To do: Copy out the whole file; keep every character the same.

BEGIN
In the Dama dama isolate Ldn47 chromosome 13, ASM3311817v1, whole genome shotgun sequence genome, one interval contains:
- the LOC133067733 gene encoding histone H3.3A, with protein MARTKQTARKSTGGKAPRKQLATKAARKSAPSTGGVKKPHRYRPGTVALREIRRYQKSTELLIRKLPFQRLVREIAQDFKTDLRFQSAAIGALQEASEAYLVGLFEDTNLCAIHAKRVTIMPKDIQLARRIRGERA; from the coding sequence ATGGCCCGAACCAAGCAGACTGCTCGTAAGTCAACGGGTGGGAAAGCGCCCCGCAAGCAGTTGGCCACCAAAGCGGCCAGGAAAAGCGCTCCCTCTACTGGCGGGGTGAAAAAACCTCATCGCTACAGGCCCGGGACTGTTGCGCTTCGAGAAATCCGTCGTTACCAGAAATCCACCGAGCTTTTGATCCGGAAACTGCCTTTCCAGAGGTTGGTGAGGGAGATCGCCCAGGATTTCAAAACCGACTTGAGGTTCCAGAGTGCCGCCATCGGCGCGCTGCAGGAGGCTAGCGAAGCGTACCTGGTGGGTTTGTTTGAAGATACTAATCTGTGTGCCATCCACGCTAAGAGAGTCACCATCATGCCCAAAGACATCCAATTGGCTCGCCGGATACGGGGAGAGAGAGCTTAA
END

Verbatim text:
In the Dama dama isolate Ldn47 chromosome 13, ASM3311817v1, whole genome shotgun sequence genome, one interval contains:
- the LOC133067733 gene encoding histone H3.3A, with protein MARTKQTARKSTGGKAPRKQLATKAARKSAPSTGGVKKPHRYRPGTVALREIRRYQKSTELLIRKLPFQRLVREIAQDFKTDLRFQSAAIGALQEASEAYLVGLFEDTNLCAIHAKRVTIMPKDIQLARRIRGERA; from the coding sequence ATGGCCCGAACCAAGCAGACTGCTCGTAAGTCAACGGGTGGGAAAGCGCCCCGCAAGCAGTTGGCCACCAAAGCGGCCAGGAAAAGCGCTCCCTCTACTGGCGGGGTGAAAAAACCTCATCGCTACAGGCCCGGGACTGTTGCGCTTCGAGAAATCCGTCGTTACCAGAAATCCACCGAGCTTTTGATCCGGAAACTGCCTTTCCAGAGGTTGGTGAGGGAGATCGCCCAGGATTTCAAAACCGACTTGAGGTTCCAGAGTGCCGCCATCGGCGCGCTGCAGGAGGCTAGCGAAGCGTACCTGGTGGGTTTGTTTGAAGATACTAATCTGTGTGCCATCCACGCTAAGAGAGTCACCATCATGCCCAAAGACATCCAATTGGCTCGCCGGATACGGGGAGAGAGAGCTTAA